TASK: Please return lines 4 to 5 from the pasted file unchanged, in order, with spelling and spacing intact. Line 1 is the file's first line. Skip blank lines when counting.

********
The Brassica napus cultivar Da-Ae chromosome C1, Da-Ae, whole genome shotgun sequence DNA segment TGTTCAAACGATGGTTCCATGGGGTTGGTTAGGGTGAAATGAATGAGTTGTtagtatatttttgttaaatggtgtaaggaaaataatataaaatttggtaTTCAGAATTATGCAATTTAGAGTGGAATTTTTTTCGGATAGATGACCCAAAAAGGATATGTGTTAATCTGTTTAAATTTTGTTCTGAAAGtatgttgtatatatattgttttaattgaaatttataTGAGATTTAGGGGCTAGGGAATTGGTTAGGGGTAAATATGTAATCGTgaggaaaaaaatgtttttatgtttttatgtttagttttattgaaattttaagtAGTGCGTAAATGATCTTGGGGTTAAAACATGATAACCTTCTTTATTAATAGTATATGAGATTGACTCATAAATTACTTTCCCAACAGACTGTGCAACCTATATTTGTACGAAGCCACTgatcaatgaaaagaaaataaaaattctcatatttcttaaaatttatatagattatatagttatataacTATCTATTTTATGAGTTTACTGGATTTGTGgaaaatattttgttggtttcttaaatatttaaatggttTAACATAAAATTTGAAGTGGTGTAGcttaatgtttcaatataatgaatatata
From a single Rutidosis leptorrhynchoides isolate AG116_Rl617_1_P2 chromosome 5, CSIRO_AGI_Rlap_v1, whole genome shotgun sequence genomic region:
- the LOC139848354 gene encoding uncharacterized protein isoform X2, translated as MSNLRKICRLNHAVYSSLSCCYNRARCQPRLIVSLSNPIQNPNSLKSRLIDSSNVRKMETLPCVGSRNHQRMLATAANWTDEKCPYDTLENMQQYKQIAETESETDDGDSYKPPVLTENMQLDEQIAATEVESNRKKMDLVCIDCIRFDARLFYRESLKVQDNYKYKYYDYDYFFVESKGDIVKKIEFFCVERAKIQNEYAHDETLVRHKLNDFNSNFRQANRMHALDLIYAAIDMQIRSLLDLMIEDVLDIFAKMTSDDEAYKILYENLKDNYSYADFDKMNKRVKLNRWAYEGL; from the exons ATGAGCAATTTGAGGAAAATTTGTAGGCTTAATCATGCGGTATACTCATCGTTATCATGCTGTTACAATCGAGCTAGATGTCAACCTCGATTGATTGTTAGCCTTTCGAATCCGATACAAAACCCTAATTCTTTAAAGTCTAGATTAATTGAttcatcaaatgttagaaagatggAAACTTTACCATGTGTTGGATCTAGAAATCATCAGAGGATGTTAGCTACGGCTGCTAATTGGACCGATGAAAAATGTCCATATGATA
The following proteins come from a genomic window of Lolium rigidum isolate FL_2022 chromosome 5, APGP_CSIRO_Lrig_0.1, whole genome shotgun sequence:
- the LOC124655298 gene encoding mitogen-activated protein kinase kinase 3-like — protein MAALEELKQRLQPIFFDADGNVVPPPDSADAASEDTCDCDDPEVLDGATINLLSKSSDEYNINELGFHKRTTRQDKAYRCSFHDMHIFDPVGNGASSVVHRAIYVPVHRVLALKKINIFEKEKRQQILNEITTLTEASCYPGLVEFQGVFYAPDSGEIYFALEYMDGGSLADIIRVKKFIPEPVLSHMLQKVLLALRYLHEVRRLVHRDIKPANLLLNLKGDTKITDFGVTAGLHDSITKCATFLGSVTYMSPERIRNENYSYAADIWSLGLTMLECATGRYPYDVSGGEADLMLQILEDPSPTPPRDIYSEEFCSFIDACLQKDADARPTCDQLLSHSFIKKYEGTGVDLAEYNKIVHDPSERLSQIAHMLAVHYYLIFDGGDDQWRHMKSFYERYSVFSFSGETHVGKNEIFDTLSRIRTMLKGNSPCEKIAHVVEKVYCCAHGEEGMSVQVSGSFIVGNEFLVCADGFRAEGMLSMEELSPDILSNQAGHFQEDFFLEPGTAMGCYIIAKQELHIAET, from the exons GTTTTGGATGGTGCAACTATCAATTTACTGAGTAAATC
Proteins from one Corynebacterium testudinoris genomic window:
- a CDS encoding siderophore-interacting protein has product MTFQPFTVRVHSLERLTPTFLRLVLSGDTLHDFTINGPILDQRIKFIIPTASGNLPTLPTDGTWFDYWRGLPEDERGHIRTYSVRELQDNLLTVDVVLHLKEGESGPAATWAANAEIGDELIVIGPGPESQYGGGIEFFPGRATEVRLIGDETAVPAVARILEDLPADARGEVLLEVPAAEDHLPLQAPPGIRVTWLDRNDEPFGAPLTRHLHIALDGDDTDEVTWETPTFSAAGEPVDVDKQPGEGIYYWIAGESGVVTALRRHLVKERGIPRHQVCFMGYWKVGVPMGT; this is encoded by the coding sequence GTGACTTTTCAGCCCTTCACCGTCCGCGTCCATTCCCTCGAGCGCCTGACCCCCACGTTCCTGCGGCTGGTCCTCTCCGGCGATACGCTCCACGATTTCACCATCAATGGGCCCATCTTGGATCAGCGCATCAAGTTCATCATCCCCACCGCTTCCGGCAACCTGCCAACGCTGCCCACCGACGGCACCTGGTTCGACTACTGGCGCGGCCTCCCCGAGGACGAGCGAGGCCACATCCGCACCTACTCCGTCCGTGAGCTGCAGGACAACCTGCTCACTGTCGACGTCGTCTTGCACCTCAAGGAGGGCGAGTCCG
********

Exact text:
The following proteins come from a genomic window of Lolium rigidum isolate FL_2022 chromosome 5, APGP_CSIRO_Lrig_0.1, whole genome shotgun sequence:
- the LOC124655298 gene encoding mitogen-activated protein kinase kinase 3-like — protein MAALEELKQRLQPIFFDADGNVVPPPDSADAASEDTCDCDDPEVLDGATINLLSKSSDEYNINELGFHKRTTRQDKAYRCSFHDMHIFDPVGNGASSVVHRAIYVPVHRVLALKKINIFEKEKRQQILNEITTLTEASCYPGLVEFQGVFYAPDSGEIYFALEYMDGGSLADIIRVKKFIPEPVLSHMLQKVLLALRYLHEVRRLVHRDIKPANLLLNLKGDTKITDFGVTAGLHDSITKCATFLGSVTYMSPERIRNENYSYAADIWSLGLTMLECATGRYPYDVSGGEADLMLQILEDPSPTPPRDIYSEEFCSFIDACLQKDADARPTCDQLLSHSFIKKYEGTGVDLAEYNKIVHDPSERLSQIAHMLAVHYYLIFDGGDDQWRHMKSFYERYSVFSFSGETHVGKNEIFDTLSRIRTMLKGNSPCEKIAHVVEKVYCCAHGEEGMSVQVSGSFIVGNEFLVCADGFRAEGMLSMEELSPDILSNQAGHFQEDFFLEPGTAMGCYIIAKQELHIAET, from the exons GTTTTGGATGGTGCAACTATCAATTTACTGAGTAAATC